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Category Archives: Grammar Errors
I was reading about this book on CNN.com today, and at first I thought there was a typo when they mentioned the title. Is “Commonsense” a word? (For the record, other than that word, I think the title’s hilarious!)
I’m not sure if it’s correct, because I’ve never seen it in professional writing as one word. It could be antiquated, along with “covenantbreakers” and “lovingkindnesses” and all those other long words in the Bible.
Unless Commonsense is a brand name.
Okay. It appears to be a brand name — it’s a series of how-to books. Because of that, I won’t go after them. It’s creative license.
Of course, if I were creating a brand name, I would use the correct spelling and grammar, but that’s just me. :-)
ALSO: I’m watching I Love New York as I type this, and the following sentence appeared on the screen: FYI: Mr. Boston is an accountant not a chef. Yikes….
I saw this sign the other day:
This sign invites you to meet “Medford.” Now, why is it necessary to use those quotes?
I imagine that “Medford” had a normal life — a job, a spouse, a family and a white picked fence. He also had a normal name, like John or Paul.
That all changed the day he witnessed a heinous crime.
No. That all day he decided to do what every single movie tells you not to do and GOT INVOLVED WITH THE MOB!
John/Paul was removed from his normal life, along with his family, and became “Medford.”
That’s how I interpret this ad.
My friend Andy’s aunt and uncle recently celebrated their fiftieth and sixtieth birthdays, respectively. Their children decorated their lawn with plenty of signs mocking their milestones. Check them out:
I don’t even know where to begin!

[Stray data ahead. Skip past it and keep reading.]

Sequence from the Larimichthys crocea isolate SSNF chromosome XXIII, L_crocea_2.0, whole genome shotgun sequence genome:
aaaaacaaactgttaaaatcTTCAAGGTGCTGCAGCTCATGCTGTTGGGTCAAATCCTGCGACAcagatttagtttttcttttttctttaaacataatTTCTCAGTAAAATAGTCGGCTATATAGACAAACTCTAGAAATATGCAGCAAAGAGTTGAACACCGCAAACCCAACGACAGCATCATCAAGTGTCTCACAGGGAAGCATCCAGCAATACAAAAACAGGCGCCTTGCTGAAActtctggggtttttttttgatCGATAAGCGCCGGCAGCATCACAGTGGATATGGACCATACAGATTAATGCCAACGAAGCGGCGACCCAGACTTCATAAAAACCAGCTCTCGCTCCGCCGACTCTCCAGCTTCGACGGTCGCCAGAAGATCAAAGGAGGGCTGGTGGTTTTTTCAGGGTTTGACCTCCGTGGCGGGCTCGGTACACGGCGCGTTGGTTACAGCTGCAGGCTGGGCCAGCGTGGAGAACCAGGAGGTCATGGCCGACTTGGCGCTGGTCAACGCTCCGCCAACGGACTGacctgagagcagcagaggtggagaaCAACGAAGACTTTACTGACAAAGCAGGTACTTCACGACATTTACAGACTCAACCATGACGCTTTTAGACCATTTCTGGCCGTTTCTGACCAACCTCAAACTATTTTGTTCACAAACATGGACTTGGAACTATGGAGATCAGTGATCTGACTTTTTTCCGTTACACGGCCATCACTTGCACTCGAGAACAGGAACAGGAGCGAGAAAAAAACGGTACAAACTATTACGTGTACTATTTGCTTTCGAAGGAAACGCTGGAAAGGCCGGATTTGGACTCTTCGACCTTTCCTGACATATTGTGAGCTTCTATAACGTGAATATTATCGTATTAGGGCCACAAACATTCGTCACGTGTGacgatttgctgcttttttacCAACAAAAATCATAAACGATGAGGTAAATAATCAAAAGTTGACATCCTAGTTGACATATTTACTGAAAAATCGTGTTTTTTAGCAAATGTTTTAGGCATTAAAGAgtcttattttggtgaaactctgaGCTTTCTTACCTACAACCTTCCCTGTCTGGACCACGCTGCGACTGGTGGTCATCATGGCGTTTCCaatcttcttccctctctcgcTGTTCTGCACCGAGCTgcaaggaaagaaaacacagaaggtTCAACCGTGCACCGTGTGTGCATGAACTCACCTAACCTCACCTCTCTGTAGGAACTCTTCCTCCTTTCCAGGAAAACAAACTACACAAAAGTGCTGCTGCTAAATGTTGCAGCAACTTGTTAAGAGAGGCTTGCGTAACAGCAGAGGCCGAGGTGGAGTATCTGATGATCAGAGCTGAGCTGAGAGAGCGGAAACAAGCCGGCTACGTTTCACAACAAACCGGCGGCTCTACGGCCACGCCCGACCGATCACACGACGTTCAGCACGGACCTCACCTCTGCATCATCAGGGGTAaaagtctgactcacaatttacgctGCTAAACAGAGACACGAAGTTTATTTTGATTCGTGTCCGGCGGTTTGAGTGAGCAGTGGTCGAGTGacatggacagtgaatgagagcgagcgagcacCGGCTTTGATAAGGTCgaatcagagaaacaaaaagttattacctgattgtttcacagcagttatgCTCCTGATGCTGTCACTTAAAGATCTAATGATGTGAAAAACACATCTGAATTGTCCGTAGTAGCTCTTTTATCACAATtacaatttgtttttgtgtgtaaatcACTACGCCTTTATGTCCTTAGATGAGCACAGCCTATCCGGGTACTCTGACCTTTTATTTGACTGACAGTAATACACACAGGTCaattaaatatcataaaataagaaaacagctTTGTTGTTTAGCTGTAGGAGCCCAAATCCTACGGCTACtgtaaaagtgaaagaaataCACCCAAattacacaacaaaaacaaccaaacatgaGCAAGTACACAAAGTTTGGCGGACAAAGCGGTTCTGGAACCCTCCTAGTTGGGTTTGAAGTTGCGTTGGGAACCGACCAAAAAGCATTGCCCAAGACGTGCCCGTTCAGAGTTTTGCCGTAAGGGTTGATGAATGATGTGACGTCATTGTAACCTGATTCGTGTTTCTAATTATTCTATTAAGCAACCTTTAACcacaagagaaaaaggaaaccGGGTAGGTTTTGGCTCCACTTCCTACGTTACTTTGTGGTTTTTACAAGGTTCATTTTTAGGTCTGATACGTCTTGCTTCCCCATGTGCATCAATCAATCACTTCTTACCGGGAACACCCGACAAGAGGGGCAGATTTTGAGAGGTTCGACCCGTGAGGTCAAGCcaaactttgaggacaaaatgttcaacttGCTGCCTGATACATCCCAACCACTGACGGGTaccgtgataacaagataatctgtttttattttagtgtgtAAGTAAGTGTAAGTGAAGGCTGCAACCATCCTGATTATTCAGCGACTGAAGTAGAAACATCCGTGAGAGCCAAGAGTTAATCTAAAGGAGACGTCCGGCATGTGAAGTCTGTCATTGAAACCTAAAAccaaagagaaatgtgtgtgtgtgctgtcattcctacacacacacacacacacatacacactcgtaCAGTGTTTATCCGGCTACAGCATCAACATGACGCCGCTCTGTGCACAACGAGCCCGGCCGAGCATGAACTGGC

I honestly don’t know where to begin!
Current headline on CNN.com:
Surgery for girl with eight limbs is going smoothly doctors say
Just a typo on an online news site?
Or is it representative of a growing laziness in proofreading?
It’s been up there for more than an hour, and nobody has done anything….
Today was the day of the Red Sox victory parade through Boston. (Predictably, a ton of my co-workers called out. I worked. Sadly, my only experience with the parade was with the insane commute to work and drunken commute home.)
Reader Greg sent me this image. I’ve covered the topic enough times, but it’s timely and appropriate.
My landlords, Rona and Dennis, are two of my blog’s biggest fans. Knowing that the Grammar Vandal is living right upstairs, they prepared their signs in advance.
There is now a very creepy-looking scarecrow lounging in a chair on our porch. Every time I walk up the stairs, I freak out a little bit, then realize that it’s not an actual person, and I walk on.
Check out his sign:
LOVE IT. LOVE IT. LOVE IT.
Never, ever use quotes where they don’t belong! Though, to be honest, I think I was a “trick or treater” myself during high school. I dressed up and went trolling for candy up until I was 17 years old. That’s too old — so if trick or treaters must be young, that would be a good reason to add the quotes.
Now, trick or treaters….hyphenated or not? I’m thinking that hyphens should be used.
Either way, excellent work on the sign.
Thanks, Rona and Dennis!
After the discussion regarding Bill Cosby’s new book, Come On People, it turns out that you and I weren’t the only ones appalled (and disgusted) by the title.
Reader Brad sent me the following story from the Boston Globe:
COME ON, COS: Newspaper slotman and style maven Bill Walsh has a beef with Bill Cosby. “So Much for That Ed.D.,” he headlines his blog post on the title of Cosby’s new book, “Come On People.” Apparently the author, despite his graduate degree, “never learned about the comma of direct address,” Walsh writes (at theslot.blogspot.com); it really should be “Come On, People.”
Such minor goofs, some of them mistakes and others misguided design choices, are common enough in titles. Remember “The 40 Year-Old Virgin” and its missing hyphen? The short-lived sitcom “‘Til Death,” with its reversed apostrophe? And then there was “Two Weeks Notice,” the title that spurred punctuation stickler Lynne Truss to tote a felt-tip marker around town, correcting posters wherever she could.